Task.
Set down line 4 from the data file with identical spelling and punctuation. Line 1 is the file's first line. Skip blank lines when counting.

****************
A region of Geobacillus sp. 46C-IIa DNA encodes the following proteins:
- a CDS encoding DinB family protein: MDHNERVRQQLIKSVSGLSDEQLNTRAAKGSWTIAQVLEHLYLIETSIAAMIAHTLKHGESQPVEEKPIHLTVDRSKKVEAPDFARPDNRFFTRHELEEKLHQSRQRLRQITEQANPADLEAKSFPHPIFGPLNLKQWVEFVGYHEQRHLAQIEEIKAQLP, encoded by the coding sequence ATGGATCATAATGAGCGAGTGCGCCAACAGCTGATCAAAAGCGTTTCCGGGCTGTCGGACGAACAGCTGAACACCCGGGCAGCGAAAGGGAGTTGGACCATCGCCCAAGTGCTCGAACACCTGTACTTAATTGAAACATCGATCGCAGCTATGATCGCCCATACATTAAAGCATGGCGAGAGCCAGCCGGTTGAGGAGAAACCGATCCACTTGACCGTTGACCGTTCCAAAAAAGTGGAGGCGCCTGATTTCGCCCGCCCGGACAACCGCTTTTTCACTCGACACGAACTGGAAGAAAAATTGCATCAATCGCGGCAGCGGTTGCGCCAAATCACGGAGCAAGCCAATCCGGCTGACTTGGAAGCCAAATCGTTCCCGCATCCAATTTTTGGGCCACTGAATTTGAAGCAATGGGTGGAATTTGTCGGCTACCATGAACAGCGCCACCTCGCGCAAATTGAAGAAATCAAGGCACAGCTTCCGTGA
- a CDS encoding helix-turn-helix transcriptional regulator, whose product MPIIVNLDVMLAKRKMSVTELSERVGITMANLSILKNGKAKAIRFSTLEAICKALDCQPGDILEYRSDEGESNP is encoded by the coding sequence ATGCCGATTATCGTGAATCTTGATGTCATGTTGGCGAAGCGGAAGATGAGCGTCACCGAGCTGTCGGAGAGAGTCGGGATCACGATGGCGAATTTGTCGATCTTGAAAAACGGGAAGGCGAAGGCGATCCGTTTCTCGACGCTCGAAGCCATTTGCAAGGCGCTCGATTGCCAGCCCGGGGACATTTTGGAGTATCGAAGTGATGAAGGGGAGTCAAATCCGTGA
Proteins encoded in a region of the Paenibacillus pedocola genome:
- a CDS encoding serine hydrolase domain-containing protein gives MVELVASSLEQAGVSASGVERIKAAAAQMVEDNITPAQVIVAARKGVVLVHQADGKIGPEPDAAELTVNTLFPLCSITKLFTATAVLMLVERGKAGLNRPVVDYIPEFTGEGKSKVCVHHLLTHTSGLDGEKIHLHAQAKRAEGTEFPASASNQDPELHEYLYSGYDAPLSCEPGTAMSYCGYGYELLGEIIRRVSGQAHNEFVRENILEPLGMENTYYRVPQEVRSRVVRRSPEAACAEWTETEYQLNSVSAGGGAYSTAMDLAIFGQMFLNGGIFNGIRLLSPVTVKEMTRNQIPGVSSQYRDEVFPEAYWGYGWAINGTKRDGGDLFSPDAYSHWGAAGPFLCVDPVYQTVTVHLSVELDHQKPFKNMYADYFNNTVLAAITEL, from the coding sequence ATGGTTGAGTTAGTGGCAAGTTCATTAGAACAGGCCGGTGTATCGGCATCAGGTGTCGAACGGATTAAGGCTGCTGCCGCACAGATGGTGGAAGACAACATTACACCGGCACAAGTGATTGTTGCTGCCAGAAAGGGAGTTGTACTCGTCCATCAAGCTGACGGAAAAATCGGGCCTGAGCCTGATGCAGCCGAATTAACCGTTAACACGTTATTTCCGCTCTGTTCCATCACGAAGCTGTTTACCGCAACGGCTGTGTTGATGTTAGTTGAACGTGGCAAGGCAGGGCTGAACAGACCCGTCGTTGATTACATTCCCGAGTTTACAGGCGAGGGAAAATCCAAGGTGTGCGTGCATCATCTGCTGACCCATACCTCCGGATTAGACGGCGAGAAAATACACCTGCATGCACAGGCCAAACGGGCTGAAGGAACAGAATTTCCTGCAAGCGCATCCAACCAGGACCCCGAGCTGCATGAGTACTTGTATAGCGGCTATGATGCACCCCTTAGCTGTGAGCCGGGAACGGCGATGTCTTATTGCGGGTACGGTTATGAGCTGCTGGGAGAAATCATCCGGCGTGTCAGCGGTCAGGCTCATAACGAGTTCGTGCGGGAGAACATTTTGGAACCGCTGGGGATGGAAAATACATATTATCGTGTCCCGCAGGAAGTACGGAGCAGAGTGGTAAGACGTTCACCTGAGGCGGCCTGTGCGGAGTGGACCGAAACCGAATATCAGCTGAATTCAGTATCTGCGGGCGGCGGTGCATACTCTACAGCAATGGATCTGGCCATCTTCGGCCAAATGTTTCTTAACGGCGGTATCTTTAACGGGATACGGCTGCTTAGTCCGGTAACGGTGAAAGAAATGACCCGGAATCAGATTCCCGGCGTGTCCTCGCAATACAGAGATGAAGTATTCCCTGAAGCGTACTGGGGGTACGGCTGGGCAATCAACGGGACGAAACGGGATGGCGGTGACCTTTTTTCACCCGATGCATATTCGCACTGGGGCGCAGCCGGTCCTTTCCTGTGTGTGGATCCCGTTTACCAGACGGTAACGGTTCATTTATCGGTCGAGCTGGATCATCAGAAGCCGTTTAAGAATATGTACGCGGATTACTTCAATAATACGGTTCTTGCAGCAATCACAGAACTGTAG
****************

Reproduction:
Proteins encoded in a region of the Paenibacillus pedocola genome: